Boeing has successfully completed tests for the engine that will power HALE, the extreme endurance plane that will be able to fly for seven days non-stop in the stratosphere. The wunderengine—developed by the Ford Motor Company—went for three days under the simulated conditions of a 65,000-feet flight, which is definitely better than a Taurus and apparently exceeded their expectations on fuel economy. We talked with Chris Haddox at Boeing's Advanced Systems to ask him about its future.
Chris told us that while it may be "several years before HALE flies" the key to this aircraft is the propulsion system and this recent test was very promising. However, even while the hydrogen engines look like a good option for reducing carbon emissions, don't expect this technology to hit a Dreamliner anytime soon:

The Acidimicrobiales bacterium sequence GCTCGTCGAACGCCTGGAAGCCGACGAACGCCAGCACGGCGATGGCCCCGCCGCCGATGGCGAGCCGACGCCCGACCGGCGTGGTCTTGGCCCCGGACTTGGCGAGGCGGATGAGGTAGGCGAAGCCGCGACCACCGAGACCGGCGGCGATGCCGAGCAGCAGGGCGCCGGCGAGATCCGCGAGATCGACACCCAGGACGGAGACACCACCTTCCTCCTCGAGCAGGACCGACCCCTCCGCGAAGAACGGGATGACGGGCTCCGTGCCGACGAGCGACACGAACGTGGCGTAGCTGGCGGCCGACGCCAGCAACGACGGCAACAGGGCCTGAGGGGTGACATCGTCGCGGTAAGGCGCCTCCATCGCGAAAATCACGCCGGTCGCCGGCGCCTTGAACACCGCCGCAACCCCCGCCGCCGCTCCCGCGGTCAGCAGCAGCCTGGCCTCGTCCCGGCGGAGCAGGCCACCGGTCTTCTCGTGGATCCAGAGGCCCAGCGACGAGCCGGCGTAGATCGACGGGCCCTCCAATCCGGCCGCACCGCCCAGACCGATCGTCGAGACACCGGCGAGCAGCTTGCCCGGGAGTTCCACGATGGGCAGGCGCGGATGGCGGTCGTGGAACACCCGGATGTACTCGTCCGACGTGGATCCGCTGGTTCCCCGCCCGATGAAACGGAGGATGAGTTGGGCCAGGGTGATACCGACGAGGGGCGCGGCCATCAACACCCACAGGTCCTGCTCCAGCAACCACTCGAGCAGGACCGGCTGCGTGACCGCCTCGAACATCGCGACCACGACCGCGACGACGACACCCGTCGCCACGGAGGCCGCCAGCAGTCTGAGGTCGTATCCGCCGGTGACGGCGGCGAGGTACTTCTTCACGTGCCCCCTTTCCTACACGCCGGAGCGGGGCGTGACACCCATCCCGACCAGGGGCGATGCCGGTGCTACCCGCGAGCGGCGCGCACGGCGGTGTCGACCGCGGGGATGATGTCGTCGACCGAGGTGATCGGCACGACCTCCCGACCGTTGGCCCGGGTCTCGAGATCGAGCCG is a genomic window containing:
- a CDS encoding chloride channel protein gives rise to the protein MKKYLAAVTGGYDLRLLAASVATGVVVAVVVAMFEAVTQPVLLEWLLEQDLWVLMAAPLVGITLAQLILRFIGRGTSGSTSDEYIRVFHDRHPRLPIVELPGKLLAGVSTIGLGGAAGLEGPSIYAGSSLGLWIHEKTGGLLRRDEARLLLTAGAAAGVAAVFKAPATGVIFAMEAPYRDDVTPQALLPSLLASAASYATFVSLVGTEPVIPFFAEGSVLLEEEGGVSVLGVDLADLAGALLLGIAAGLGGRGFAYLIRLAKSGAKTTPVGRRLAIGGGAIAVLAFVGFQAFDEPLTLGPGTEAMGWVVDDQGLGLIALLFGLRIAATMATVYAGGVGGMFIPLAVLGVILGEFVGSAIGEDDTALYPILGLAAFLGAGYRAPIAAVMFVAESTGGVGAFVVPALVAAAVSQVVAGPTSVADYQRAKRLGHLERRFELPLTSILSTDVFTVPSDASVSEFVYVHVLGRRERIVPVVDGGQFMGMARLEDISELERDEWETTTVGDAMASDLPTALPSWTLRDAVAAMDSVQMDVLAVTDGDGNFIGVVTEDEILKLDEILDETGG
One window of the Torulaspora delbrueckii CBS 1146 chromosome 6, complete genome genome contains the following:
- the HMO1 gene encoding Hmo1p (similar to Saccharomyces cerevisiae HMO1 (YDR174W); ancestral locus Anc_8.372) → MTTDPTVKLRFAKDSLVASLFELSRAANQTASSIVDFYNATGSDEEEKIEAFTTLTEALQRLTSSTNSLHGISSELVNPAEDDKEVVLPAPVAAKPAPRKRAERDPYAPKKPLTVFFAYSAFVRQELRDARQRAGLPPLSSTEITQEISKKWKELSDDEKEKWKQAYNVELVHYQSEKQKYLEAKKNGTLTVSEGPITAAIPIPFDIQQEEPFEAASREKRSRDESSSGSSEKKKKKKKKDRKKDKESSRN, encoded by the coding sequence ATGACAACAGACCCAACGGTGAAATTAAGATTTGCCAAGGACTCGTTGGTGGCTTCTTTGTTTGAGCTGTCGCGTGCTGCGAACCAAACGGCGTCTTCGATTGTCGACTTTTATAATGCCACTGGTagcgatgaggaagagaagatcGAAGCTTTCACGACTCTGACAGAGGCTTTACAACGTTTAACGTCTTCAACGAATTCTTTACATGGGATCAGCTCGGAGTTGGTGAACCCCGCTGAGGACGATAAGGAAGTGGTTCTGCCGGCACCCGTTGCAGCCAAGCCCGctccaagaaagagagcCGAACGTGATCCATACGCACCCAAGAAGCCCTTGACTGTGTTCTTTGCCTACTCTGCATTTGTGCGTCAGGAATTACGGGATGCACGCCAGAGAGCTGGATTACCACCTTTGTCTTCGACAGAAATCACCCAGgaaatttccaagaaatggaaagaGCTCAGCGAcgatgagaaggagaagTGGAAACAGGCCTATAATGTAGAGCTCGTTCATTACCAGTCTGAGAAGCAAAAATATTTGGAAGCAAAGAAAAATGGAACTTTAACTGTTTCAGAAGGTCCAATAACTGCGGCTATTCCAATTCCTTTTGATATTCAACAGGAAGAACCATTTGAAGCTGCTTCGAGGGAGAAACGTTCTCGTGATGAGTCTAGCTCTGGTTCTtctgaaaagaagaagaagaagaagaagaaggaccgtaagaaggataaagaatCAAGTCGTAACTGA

It's primary purpose is communications for military or commercial purposes. Since it will be able to stay aloft for seven plus days, it would also be used for persistent intelligence, surveillance, reconnaissance purposes.
In addition to hydrogen populsion, the HALE also breaks new ground in thermal management, necessary to fly at those altitudes. And despite its light appearance, the aircraft will be able to carry a 2,000-pound multi-sensor payload, plus a custom fender, flame stickers for an extra speed punch and/or synthetic leather finish. [Boeing]